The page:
Today, we begin our series of blog posts dedicated to why IP-based geolocation data is well positioned to deliver both the accurate targeting digital marketers need for improved response rates and the trust consumers crave in terms of personalized promotions without intrusion. Throughout the series we’ll discuss how IP geotargeting:
- Supports targeting that respects privacy;
- Does not require an opt-in and is, thus, regulation friendly;
- Is immune from the cookie showdown;
- Links physical and digital activity;
- Generates high response rates;
- Commands higher inventory prices;
- Combats click fraud; and
- Unlocks unexpected customer insights.
This first installment of our five-part blog series focuses on how digital marketing has evolved and how location-based targeting fits in to navigating the road ahead.
Even before the pandemic, online activity was booming. However, as COVID-19 forced lockdown after lockdown across the world, more consumers turned to the internet for, well, just about everything—from shopping to entertainment to work and education.
Understandably, ad budgets have taken a collective hit in the last year. However, while traditional media suffered, digital ad spend grew in 2020, up by 6 percent year over year. Even with any lasting effects from the pandemic, the latest estimates predict the global online advertising market to reach $517 billion by 2023.
Yet, for all the good news, digital marketing has come to a crossroads.
Adtech is facing challenges on multiple fronts: privacy issues; falling response rates; click fraud; regulation; the power of the tech duopoly; and more.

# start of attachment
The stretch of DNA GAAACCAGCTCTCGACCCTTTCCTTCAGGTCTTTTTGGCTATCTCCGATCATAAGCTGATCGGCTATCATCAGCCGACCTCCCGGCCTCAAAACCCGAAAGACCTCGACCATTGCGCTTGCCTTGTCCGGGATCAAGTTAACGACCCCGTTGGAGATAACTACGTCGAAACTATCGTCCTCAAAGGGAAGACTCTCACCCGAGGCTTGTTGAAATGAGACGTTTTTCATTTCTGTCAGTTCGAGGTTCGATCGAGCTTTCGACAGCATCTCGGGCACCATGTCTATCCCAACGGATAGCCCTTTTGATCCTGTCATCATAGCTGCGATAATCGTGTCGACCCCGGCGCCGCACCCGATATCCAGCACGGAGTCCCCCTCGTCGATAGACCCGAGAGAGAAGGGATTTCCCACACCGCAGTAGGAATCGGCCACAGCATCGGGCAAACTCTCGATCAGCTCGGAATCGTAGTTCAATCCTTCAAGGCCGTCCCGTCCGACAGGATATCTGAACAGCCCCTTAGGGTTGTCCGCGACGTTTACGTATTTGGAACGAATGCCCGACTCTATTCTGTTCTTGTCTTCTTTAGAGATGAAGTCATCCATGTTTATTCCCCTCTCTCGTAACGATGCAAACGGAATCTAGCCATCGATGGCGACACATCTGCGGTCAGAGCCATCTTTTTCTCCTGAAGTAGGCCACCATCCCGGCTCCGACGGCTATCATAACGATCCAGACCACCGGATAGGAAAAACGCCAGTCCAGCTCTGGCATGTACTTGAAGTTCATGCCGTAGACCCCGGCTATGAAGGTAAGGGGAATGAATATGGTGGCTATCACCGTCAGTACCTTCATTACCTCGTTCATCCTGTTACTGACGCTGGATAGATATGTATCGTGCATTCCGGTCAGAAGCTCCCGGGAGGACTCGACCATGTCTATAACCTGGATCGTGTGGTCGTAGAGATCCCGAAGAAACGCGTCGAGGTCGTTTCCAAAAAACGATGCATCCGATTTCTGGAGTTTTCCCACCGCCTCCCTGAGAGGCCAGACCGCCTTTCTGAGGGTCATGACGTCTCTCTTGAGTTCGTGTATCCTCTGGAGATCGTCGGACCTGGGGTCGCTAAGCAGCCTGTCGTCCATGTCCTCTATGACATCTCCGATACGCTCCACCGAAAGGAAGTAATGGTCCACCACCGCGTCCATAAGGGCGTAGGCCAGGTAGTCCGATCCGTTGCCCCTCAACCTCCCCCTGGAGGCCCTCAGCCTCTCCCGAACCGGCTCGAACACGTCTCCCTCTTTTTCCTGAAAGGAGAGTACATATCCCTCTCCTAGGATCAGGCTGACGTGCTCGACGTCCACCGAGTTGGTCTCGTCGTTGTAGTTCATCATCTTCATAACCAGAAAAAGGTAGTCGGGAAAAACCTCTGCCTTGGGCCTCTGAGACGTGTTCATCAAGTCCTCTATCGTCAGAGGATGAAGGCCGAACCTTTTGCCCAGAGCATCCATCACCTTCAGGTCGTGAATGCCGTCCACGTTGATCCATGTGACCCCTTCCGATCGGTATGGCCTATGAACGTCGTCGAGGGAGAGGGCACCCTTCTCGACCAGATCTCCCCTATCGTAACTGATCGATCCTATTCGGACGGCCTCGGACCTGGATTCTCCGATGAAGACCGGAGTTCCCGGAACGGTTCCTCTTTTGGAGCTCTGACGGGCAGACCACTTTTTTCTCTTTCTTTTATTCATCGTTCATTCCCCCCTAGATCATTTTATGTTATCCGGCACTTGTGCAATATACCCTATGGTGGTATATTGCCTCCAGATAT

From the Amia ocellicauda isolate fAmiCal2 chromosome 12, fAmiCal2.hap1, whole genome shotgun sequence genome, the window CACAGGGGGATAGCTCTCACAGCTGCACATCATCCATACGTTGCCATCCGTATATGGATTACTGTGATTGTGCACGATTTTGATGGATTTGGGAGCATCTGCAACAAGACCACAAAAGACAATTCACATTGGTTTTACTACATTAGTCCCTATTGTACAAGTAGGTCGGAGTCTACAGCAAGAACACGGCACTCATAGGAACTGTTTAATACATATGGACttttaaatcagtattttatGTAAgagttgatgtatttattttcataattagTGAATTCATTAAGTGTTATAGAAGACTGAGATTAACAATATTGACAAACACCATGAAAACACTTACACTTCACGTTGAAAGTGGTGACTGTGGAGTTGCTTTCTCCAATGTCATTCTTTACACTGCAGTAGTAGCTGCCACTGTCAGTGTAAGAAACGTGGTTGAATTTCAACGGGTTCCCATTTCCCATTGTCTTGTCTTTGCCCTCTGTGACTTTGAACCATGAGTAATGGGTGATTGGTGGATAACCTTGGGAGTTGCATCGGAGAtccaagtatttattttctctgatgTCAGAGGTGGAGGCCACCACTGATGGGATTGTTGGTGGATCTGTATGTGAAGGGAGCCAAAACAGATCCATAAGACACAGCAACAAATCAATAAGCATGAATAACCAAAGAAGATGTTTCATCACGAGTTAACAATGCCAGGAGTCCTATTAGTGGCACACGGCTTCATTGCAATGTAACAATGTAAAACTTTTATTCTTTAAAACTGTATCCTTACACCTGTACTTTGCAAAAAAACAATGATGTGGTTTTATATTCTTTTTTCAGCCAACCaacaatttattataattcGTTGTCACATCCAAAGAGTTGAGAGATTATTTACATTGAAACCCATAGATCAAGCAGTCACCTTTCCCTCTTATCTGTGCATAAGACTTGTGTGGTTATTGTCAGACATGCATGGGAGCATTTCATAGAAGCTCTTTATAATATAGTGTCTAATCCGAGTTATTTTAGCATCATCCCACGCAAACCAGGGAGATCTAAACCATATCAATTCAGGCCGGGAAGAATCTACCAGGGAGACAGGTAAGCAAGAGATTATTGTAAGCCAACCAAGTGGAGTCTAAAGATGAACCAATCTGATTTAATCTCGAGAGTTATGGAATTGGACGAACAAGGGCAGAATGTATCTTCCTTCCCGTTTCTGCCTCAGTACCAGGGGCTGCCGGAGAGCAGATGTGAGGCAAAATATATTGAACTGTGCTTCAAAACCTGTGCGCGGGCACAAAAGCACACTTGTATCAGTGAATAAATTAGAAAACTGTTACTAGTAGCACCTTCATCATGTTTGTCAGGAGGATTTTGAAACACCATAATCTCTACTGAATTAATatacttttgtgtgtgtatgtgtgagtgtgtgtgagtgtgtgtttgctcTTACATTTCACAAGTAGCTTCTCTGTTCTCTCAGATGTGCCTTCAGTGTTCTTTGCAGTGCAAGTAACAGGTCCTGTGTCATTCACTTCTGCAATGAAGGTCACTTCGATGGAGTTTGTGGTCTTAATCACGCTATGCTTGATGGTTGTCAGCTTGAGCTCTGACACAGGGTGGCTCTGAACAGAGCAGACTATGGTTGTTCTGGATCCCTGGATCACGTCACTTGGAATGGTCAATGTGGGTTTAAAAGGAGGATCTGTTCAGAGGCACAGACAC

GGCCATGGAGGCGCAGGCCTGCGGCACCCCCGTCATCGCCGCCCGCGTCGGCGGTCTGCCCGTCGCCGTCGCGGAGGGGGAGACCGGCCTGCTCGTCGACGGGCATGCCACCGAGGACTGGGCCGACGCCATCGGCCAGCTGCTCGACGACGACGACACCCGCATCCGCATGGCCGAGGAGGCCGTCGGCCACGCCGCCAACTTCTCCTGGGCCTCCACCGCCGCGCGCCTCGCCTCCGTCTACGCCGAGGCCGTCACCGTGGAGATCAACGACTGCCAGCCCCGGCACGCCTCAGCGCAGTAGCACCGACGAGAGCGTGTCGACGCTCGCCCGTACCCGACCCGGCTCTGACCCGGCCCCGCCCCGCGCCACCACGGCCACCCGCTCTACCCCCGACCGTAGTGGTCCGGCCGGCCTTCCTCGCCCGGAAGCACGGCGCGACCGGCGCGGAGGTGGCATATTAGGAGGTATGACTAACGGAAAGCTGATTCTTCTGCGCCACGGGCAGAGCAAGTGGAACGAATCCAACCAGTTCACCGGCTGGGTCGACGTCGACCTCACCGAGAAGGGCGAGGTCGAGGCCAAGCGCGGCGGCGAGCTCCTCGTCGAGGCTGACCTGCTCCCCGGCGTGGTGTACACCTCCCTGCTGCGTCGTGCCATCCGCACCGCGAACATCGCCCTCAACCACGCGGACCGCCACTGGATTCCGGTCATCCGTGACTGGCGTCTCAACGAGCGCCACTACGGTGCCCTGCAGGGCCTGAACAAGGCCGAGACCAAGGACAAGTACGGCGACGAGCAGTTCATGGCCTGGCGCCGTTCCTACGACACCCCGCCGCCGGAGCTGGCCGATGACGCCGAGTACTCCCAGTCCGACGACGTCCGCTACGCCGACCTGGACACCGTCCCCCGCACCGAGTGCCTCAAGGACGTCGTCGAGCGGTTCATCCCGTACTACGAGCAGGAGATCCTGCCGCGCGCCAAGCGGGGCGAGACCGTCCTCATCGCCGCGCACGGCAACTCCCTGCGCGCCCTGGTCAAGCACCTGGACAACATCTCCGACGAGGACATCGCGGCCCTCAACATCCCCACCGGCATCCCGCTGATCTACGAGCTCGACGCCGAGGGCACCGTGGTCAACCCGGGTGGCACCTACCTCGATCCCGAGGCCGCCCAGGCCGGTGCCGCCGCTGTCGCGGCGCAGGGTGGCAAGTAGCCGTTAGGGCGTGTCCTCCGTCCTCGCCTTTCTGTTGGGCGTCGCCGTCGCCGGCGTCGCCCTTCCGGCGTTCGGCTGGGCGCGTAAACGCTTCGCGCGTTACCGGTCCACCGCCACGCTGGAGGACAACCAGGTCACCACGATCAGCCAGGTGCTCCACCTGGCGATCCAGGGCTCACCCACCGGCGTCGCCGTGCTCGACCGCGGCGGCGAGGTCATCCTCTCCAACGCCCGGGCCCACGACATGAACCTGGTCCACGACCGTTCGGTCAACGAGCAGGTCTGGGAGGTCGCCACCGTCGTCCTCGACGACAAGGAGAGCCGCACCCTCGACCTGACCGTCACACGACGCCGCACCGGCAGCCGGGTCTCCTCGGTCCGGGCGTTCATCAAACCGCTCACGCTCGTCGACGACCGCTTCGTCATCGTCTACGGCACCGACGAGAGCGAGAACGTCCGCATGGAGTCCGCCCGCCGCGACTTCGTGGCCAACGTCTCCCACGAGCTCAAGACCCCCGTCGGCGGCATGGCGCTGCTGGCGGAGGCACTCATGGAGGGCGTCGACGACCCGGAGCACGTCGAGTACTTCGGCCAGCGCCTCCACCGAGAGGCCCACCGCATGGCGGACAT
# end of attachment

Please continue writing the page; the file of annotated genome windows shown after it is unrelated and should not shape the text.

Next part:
The industry needs to find ways to send targeted messages that give customers real value, while respecting their privacy.
Location-based advertising offers some compelling solutions to the impasse. Geolocation offers a powerful model for targeting. It lets a brand know where its customer is now, and allows for the delivery of more contextually relevant advertising and content.
Many mistakenly believe location-based advertising is only possible when a (mobile) user turns on GPS and gives consent to a brand to access it. But there are other options. This is a relief given how few people choose to opt in to GPS.
The main alternative is IP geolocation. It uses the IP address as the basis for determining location. With the help of additional techniques, IP geolocation is good for targeting users at scale, down to a postcode level—worldwide.
IP geolocation is also entirely anonymous. The IP address reveals nothing personal about the user. This preserves trust and makes the method regulation proof.
Even better, an IP address can say more about an internet connection than its location. It can also identify characteristics such as connection speed and type (mobile or Wi-Fi), the identity of the Internet Service Provider (ISP) and mobile carrier, as well as business insights such as a company name. Brands can use these additional attributes to build even better targeting profiles.
IP geolocation is more than two decades old. It’s well-established. And, it provides the flexibility for marketers to scale—or micro-target—to meet their specific campaign goals.
With conventional targeting techniques coming under pressure, it feels like the start of a new era for IP geolocation technology.
In Part Two of this series, we’ll take a look at the advertising options for digital marketers who want to “go local.”